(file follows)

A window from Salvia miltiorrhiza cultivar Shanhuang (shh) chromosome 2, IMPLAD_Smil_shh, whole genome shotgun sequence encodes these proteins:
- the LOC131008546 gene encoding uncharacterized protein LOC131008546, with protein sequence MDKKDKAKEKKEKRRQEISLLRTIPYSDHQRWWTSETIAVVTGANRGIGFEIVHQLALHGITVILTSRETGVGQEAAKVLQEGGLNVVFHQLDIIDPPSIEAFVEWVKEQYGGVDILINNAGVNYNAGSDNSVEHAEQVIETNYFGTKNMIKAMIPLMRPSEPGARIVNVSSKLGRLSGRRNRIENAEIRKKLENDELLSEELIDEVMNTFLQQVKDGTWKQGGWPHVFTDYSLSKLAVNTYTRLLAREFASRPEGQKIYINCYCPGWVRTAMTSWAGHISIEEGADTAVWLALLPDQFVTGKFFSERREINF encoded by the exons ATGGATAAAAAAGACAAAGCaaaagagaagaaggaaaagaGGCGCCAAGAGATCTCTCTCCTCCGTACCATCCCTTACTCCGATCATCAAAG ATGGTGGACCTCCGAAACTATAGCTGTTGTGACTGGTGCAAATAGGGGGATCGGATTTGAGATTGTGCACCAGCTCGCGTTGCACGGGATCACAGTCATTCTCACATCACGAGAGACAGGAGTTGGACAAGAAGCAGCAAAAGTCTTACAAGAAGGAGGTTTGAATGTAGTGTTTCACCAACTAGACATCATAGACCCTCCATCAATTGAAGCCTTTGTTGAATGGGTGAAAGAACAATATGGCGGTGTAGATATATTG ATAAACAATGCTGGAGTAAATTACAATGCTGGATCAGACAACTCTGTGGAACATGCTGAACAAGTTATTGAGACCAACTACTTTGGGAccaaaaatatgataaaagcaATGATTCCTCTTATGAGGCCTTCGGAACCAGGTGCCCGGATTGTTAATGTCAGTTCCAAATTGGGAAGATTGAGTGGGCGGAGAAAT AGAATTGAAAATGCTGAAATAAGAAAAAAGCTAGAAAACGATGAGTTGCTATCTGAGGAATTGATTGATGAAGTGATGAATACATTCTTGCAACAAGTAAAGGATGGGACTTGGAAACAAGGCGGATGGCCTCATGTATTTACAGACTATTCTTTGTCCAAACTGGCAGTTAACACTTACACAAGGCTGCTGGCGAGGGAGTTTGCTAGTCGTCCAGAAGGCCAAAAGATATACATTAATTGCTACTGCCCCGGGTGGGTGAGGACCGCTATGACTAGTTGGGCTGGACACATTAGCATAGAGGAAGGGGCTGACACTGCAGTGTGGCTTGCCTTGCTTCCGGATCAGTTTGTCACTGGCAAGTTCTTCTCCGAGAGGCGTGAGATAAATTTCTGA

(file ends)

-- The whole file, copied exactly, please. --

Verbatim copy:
A window from Salvia miltiorrhiza cultivar Shanhuang (shh) chromosome 2, IMPLAD_Smil_shh, whole genome shotgun sequence encodes these proteins:
- the LOC131008546 gene encoding uncharacterized protein LOC131008546, with protein sequence MDKKDKAKEKKEKRRQEISLLRTIPYSDHQRWWTSETIAVVTGANRGIGFEIVHQLALHGITVILTSRETGVGQEAAKVLQEGGLNVVFHQLDIIDPPSIEAFVEWVKEQYGGVDILINNAGVNYNAGSDNSVEHAEQVIETNYFGTKNMIKAMIPLMRPSEPGARIVNVSSKLGRLSGRRNRIENAEIRKKLENDELLSEELIDEVMNTFLQQVKDGTWKQGGWPHVFTDYSLSKLAVNTYTRLLAREFASRPEGQKIYINCYCPGWVRTAMTSWAGHISIEEGADTAVWLALLPDQFVTGKFFSERREINF encoded by the exons ATGGATAAAAAAGACAAAGCaaaagagaagaaggaaaagaGGCGCCAAGAGATCTCTCTCCTCCGTACCATCCCTTACTCCGATCATCAAAG ATGGTGGACCTCCGAAACTATAGCTGTTGTGACTGGTGCAAATAGGGGGATCGGATTTGAGATTGTGCACCAGCTCGCGTTGCACGGGATCACAGTCATTCTCACATCACGAGAGACAGGAGTTGGACAAGAAGCAGCAAAAGTCTTACAAGAAGGAGGTTTGAATGTAGTGTTTCACCAACTAGACATCATAGACCCTCCATCAATTGAAGCCTTTGTTGAATGGGTGAAAGAACAATATGGCGGTGTAGATATATTG ATAAACAATGCTGGAGTAAATTACAATGCTGGATCAGACAACTCTGTGGAACATGCTGAACAAGTTATTGAGACCAACTACTTTGGGAccaaaaatatgataaaagcaATGATTCCTCTTATGAGGCCTTCGGAACCAGGTGCCCGGATTGTTAATGTCAGTTCCAAATTGGGAAGATTGAGTGGGCGGAGAAAT AGAATTGAAAATGCTGAAATAAGAAAAAAGCTAGAAAACGATGAGTTGCTATCTGAGGAATTGATTGATGAAGTGATGAATACATTCTTGCAACAAGTAAAGGATGGGACTTGGAAACAAGGCGGATGGCCTCATGTATTTACAGACTATTCTTTGTCCAAACTGGCAGTTAACACTTACACAAGGCTGCTGGCGAGGGAGTTTGCTAGTCGTCCAGAAGGCCAAAAGATATACATTAATTGCTACTGCCCCGGGTGGGTGAGGACCGCTATGACTAGTTGGGCTGGACACATTAGCATAGAGGAAGGGGCTGACACTGCAGTGTGGCTTGCCTTGCTTCCGGATCAGTTTGTCACTGGCAAGTTCTTCTCCGAGAGGCGTGAGATAAATTTCTGA